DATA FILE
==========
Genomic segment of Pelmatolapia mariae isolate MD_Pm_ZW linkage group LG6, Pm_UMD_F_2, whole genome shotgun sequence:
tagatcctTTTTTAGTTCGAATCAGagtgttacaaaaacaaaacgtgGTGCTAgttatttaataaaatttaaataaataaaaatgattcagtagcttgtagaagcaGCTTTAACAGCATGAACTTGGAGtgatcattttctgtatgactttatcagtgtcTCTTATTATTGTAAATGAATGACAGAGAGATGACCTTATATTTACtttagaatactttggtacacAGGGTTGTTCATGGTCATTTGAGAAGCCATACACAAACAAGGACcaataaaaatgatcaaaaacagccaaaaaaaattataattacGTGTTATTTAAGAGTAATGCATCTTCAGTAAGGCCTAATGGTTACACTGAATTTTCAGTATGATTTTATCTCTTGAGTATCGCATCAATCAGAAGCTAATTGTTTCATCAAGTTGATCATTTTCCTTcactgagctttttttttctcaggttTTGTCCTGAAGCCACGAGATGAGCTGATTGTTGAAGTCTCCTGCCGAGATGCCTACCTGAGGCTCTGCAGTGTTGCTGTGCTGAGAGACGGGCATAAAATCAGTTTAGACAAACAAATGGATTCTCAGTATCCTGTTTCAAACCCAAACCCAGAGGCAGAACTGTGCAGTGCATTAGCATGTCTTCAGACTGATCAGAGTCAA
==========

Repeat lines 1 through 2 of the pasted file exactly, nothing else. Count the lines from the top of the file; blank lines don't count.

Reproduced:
Genomic segment of Pelmatolapia mariae isolate MD_Pm_ZW linkage group LG6, Pm_UMD_F_2, whole genome shotgun sequence:
tagatcctTTTTTAGTTCGAATCAGagtgttacaaaaacaaaacgtgGTGCTAgttatttaataaaatttaaataaataaaaatgattcagtagcttgtagaagcaGCTTTAACAGCATGAACTTGGAGtgatcattttctgtatgactttatcagtgtcTCTTATTATTGTAAATGAATGACAGAGAGATGACCTTATATTTACtttagaatactttggtacacAGGGTTGTTCATGGTCATTTGAGAAGCCATACACAAACAAGGACcaataaaaatgatcaaaaacagccaaaaaaaattataattacGTGTTATTTAAGAGTAATGCATCTTCAGTAAGGCCTAATGGTTACACTGAATTTTCAGTATGATTTTATCTCTTGAGTATCGCATCAATCAGAAGCTAATTGTTTCATCAAGTTGATCATTTTCCTTcactgagctttttttttctcaggttTTGTCCTGAAGCCACGAGATGAGCTGATTGTTGAAGTCTCCTGCCGAGATGCCTACCTGAGGCTCTGCAGTGTTGCTGTGCTGAGAGACGGGCATAAAATCAGTTTAGACAAACAAATGGATTCTCAGTATCCTGTTTCAAACCCAAACCCAGAGGCAGAACTGTGCAGTGCATTAGCATGTCTTCAGACTGATCAGAGTCAA